Open to all, regardless of background, race, color, class, origin, gender, or any other criterion
Outside of religious segregation, some pilgrimage traditions exclude people for other reasons. Perhaps most common are exclusions based on gender, and in particular those that forbid women. Many pilgrimages around the world – even UNESCO World Heritage-certified pilgrimage routes like the Ōmine Okugakemichi in Japan – are partially or entirely off-limits to women.
While there is nothing inherently wrong with a pilgrimage discriminating according to its traditions (assuming those traditions are not rooted in malice), we do not focus on them.
The British Pilgrimage Trust’s “Open to All” policy poses the following questions:
- How can we make pilgrimage inclusive and accessible to everyone?
- How can we ensure that pilgrimage is fulfilling to all?
- What aspects of inclusivity have we not yet considered in our endeavours?
Unbound by time
We focus on pilgrimages which are not “event-based” or organized around a specific date, often by centralized entities.
A pilgrimage’s “timing” often correlates to its tolerance for “outside-of-faith” pilgrims. When a pilgrimage is based around a significant religious event or celebration, it tends to only appeal to (and welcome) followers of that faith. Additionally, event-based pilgrimages are often inaccessible outside of the event’s dates; we tend to focus on pilgrimages where one can go at their own pace.
Examples of event-based pilgrimages include:
- The Pilgrimage to the Basilica of Our Lady of Guadalupe in Mexico
- The Hajj in Saudi Arabia
- Marie Reine du Canada in Canada
While these routes draw large crowds and generate massive tourism value, it is a different kind of tradition than a “camino-style” pilgrimage like the Camino de Santiago or the Kumano Kodō.
Henro.org asks many questions to determine a pilgrimage’s historical, cultural, and communal significance. That said, we do not only focus on historical or religious pilgrimages – we find that young and/or secular pilgrimages can also be incredibly significant to its pilgrims, and so they merit our attention.
More than a nature trek
We aim to delineate between a pilgrimage and trek (like the Appalachian Trail, which is not commonly thought of as a pilgrimage). To do so, we ask ourselves several questions, like:
- Outside of the hike, is the pilgrimage meaningful or significant to its pilgrims?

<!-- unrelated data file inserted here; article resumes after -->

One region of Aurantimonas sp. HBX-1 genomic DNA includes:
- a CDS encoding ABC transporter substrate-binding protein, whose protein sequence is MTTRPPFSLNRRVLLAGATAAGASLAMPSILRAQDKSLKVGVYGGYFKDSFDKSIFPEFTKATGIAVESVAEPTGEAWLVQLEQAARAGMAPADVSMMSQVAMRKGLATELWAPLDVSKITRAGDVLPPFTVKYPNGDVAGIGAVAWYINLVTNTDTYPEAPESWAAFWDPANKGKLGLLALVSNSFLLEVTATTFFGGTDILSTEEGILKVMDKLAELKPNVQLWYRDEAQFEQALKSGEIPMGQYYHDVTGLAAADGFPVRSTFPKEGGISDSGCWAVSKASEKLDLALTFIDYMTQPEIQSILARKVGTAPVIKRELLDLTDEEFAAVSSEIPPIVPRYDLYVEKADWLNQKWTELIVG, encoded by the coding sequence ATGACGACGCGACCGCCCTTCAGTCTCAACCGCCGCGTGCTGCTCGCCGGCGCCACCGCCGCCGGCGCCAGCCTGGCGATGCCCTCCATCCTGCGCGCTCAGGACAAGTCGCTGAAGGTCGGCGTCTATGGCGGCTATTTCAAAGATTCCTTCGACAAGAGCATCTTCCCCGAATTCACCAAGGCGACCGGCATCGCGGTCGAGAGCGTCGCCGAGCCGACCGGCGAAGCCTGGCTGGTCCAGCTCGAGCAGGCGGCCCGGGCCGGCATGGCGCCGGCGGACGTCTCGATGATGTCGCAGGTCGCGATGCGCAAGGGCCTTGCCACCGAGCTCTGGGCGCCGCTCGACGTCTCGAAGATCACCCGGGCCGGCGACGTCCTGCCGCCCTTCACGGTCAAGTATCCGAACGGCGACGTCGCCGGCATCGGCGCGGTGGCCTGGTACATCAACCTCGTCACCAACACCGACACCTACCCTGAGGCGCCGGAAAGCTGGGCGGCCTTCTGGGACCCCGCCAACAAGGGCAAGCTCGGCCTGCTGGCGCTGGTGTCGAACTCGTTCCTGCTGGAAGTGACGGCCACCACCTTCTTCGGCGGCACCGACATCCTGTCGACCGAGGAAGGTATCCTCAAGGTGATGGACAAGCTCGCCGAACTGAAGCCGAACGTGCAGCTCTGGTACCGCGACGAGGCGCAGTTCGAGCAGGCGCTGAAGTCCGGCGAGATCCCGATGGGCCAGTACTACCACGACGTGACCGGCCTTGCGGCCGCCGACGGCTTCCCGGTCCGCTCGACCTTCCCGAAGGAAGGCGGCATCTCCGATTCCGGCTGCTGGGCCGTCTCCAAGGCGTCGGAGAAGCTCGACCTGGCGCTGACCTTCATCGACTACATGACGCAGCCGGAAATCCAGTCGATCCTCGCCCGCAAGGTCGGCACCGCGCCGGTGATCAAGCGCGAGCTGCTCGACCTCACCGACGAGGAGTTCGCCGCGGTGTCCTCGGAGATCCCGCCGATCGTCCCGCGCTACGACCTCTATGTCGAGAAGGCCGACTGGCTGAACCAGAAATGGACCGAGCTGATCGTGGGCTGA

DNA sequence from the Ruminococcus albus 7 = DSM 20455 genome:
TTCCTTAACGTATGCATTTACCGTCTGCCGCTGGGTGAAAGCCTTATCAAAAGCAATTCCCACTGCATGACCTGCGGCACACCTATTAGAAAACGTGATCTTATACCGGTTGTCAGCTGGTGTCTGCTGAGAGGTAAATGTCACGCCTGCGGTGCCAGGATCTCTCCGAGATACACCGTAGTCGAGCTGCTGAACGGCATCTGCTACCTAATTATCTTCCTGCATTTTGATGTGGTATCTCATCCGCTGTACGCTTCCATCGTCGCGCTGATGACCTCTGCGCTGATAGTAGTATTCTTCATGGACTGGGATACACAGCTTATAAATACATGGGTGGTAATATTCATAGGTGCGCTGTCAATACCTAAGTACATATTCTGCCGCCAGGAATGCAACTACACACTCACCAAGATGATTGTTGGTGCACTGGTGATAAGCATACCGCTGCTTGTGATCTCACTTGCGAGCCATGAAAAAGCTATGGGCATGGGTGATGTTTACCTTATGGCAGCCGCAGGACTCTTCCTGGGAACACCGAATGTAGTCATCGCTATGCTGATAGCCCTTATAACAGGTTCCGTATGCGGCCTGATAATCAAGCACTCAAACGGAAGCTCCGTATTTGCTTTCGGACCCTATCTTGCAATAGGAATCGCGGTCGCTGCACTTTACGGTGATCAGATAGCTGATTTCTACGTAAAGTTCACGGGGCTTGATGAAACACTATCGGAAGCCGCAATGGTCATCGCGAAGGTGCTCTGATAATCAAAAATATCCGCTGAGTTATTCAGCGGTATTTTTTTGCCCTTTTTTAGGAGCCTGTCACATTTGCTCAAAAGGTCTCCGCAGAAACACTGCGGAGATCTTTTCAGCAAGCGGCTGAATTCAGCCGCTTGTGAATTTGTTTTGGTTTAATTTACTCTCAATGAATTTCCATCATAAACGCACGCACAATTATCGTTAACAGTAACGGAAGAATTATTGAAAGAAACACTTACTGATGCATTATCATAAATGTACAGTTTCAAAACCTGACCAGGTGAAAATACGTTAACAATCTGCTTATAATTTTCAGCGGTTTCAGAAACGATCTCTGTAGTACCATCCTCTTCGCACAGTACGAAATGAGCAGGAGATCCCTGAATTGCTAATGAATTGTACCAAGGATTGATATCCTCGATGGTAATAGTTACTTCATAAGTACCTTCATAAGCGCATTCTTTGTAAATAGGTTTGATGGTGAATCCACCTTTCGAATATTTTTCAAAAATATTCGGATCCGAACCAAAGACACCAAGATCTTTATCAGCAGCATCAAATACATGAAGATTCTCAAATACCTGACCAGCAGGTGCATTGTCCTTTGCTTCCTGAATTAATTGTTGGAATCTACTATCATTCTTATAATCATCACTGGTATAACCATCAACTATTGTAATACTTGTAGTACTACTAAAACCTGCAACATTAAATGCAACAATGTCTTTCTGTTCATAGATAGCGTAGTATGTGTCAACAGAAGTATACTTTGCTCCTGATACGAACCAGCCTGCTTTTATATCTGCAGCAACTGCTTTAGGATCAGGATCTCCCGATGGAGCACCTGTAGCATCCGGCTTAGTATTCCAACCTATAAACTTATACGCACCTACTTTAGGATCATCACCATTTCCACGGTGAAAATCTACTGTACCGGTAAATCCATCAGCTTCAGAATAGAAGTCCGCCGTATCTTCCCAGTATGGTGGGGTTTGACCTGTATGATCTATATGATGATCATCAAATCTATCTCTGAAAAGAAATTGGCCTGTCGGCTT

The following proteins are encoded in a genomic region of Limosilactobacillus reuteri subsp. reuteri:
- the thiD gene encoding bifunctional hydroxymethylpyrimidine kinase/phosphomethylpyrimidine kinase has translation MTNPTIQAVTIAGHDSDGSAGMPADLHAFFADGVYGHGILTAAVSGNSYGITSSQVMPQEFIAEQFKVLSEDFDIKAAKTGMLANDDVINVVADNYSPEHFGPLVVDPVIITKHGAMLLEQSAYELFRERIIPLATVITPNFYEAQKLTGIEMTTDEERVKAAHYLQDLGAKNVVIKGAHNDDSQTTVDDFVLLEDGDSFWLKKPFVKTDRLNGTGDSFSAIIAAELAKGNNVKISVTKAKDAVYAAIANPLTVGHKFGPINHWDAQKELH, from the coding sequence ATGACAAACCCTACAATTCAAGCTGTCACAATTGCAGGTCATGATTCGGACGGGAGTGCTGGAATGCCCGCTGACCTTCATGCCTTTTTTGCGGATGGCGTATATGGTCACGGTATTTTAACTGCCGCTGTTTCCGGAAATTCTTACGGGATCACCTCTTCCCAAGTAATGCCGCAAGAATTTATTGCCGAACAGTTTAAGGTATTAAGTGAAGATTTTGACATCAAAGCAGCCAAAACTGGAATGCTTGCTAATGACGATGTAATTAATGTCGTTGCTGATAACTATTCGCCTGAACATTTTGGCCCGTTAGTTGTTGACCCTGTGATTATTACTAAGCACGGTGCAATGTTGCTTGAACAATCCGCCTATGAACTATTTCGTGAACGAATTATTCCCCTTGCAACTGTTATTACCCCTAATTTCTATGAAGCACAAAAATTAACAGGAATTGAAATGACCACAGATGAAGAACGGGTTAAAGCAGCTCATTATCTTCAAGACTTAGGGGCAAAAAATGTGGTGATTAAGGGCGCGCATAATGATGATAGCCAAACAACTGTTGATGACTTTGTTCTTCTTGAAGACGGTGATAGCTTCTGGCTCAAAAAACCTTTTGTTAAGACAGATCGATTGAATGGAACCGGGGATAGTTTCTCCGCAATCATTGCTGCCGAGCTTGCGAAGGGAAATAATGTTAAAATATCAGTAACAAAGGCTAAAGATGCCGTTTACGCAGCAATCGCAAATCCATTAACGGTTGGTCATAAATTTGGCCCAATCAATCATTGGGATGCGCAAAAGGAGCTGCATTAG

- Does the pilgrimage have an impactful destination?
- Does the pilgrimage have landmarks along the way?
A hallmark of camino-style pilgrimages is a collection of stops – temples, shrines, churches, historical sites, “power spots,” villages, etc. – at the beginning, end, and (often) in-between the journey.
Many pilgrimages have a system of progress markers (often stamps or calligraphy in a “pilgrim’s passport” or book) which prove the pilgrim’s status along the way. This culture of “checkpoints” usually carries historical weight, from a time when pilgrims had to prove their status for safe travel.
Does the pilgrimage have both urban and rural locations?
Some argue that pilgrimages must not be just backcountry hiking; antithetically, some pilgrims are only interested in journeys that take them deep into nature. We consider a blend of urban and rural experiences when deciding which pilgrimages to focus on.
A related question we pose when considering this point is ‘Does the pilgrimage have non-camping accommodation options at most stages?’
We only focus on pilgrimages which are generally safe for any kind of traveler. To determine this, we ask ourselves:
- Does the pilgrimage route take travelers through extreme terrain or survivalist scenarios (with no alternative ways or modes of transportation)?
- Are pilgrims of a certain background, race, color, class, origin, gender, or any other criterion likely to face harm, harassment, or discrimation along their pilgrimage?
A pilgrimage’s official rules are one thing; the reality of locals’ attitudes toward pilgrims of a certain kind is another thing. If a pilgrimage is generally welcoming to all except some, with few exceptions, then we do not focus on it.